Sunday, April 2

Today I want to confess… that I’m a bit tired

Without us being fans of Pantoja, as a result of their repeated corrupt practices, we couldn’t find a better epitaph to put on this hectic Benidorm Fest. Strass tit versus lactating tit. Language that seeks to universalize itself versus words that seek to vacuum-pack certain practices that we thought were obsolete.

All of Spain united as if the first satellite to the Moon were taking off from Badajoz, from which they snatch the location as if it were the power of the people to choose the place of takeoff.

In short, all these parables to say that the Benidorm Fest has made many people have a feeling of belonging to a large group. There were no apparent independence claims, there were not even slogans that shouted “Universal Basic Income!”. Simply artists of national significance with great careers behind them (of some more than others) betting on incorporating some social messages in a prime time in the most harmless way.

The night of Saturday, January 29, falls as if the 90,000 people who called to vote had been defrauded by actions of Nueva Rumasa. More than 72 hours of digital protests, two mornings occupying the media reports and mileurista worker cafes, in which they wanted to see heads roll as in the Middle Ages as a result of a disagreement in the popular vote and the jury of said festival. Which heads wanted to be socially decapitated? The ones that are seen, as always.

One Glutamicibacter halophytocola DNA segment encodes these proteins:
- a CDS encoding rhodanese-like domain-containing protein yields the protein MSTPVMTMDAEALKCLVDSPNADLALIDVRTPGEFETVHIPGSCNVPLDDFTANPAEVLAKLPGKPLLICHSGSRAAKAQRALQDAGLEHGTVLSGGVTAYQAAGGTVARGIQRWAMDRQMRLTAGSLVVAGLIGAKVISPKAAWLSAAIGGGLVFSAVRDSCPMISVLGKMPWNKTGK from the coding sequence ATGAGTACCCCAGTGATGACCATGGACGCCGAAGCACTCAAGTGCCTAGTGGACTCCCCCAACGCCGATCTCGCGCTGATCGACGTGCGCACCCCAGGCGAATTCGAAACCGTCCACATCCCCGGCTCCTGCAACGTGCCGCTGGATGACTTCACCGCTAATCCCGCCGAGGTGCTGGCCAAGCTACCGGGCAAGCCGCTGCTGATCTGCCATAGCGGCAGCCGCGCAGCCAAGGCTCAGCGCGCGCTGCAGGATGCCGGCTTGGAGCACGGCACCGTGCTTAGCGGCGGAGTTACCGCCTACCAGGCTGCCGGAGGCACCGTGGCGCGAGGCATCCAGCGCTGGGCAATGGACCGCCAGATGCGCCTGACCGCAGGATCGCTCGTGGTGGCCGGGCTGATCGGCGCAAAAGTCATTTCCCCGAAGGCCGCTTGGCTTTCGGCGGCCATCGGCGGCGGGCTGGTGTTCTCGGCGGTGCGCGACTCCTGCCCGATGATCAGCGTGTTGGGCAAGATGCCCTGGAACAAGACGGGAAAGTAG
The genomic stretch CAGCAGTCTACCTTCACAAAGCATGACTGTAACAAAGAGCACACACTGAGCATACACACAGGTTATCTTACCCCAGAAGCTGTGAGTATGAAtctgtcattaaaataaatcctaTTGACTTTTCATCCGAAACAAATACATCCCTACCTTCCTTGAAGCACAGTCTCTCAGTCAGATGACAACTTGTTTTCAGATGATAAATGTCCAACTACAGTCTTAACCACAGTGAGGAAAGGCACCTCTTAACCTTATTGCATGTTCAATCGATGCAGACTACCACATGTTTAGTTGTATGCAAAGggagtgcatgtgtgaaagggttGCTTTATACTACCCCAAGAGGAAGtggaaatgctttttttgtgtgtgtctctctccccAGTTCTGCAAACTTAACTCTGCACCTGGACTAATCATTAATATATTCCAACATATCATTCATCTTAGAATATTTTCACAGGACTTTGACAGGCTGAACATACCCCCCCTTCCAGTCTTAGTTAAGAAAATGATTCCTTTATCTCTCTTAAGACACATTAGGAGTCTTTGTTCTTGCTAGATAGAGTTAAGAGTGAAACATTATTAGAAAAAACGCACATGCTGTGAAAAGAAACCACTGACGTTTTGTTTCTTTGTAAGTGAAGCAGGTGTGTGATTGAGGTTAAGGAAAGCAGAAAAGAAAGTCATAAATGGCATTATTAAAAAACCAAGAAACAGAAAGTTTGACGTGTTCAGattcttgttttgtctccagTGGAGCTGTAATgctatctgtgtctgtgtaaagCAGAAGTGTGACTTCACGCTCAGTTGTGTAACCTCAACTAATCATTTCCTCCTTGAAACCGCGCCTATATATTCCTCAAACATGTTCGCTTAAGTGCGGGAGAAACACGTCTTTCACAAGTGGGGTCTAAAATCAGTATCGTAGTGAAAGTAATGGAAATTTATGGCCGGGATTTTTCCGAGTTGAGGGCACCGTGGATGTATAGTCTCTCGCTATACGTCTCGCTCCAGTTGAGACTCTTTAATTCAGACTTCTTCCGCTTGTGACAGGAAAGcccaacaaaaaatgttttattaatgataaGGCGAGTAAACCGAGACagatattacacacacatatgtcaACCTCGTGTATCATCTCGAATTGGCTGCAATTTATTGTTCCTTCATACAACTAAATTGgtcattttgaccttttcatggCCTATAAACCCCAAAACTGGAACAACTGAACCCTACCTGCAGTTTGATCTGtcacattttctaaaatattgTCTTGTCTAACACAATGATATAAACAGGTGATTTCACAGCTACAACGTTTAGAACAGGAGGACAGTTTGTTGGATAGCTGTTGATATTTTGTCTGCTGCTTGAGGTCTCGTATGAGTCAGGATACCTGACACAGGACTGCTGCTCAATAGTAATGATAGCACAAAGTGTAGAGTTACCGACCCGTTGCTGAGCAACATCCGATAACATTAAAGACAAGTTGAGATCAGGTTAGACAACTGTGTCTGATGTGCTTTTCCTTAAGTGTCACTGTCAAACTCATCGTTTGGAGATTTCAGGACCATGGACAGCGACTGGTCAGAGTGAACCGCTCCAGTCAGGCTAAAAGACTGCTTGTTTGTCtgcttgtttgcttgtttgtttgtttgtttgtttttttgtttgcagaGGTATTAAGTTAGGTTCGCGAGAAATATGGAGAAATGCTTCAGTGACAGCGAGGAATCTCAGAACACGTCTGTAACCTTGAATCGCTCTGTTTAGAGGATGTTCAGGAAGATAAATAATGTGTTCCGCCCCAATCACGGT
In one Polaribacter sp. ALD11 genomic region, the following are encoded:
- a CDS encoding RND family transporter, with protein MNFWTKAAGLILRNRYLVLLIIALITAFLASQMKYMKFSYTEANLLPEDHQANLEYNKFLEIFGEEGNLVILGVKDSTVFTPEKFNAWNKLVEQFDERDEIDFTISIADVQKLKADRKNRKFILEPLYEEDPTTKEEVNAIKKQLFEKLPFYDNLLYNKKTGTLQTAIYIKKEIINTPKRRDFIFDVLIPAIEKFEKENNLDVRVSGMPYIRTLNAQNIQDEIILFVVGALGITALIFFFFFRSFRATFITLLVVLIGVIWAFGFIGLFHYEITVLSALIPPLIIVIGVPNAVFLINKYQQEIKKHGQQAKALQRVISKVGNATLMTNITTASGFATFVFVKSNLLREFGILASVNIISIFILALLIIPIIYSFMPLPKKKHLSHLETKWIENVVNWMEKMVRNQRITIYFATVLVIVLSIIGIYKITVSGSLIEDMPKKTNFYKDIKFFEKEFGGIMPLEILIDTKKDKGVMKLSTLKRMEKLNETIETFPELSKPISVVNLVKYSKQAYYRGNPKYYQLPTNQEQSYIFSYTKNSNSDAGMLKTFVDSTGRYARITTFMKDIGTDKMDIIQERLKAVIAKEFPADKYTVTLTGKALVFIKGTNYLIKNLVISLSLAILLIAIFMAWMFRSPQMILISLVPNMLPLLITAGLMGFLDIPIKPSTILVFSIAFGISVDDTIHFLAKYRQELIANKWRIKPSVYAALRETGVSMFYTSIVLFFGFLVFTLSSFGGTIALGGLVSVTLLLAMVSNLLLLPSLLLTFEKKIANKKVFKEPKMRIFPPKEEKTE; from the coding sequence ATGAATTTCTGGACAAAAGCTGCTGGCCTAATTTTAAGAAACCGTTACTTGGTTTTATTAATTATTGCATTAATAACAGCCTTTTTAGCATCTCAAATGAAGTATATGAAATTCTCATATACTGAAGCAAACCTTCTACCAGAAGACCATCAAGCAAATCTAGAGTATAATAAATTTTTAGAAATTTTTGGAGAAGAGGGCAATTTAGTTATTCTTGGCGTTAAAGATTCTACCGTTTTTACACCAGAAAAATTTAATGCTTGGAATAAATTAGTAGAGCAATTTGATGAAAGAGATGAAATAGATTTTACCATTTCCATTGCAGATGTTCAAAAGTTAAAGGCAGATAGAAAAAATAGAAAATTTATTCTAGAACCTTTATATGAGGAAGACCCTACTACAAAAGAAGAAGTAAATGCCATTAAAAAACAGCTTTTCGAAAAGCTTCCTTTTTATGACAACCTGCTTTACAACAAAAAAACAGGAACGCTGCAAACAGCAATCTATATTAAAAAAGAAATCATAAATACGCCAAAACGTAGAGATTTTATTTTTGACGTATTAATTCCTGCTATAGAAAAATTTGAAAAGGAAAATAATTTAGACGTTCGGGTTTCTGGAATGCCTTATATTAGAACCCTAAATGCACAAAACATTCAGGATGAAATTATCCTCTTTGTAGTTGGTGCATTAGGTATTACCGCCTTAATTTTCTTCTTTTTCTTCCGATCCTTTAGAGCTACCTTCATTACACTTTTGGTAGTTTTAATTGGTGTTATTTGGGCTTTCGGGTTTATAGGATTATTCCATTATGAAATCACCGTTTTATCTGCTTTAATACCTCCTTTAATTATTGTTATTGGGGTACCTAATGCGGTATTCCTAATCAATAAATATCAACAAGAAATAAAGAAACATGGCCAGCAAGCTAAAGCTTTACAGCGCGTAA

Thousands of insults to the candidate chosen by the jury reveal the racism integrated into society, misogyny and endless nonsense resulting from anger that are counteracted with supporting trending topics.

Contests continue to be spaces for subjective evaluations and, although I understand the discouragement, we cannot let ourselves be overwhelmed like this. Or yes, but in exchange for doing it also with the integration of more teachers in public schools, more health workers in our primary care centers and more demands in a decaffeinated labor reform that does not end up being a guarantee with the worker. The rest is still an opiate that, in this case, has made us feel bad.

We are a good society resigning ourselves, perhaps because of our historical trajectory. But it is clear that there is a weariness that goes beyond Chanel, and on this occasion the moral is that “just is not universal”.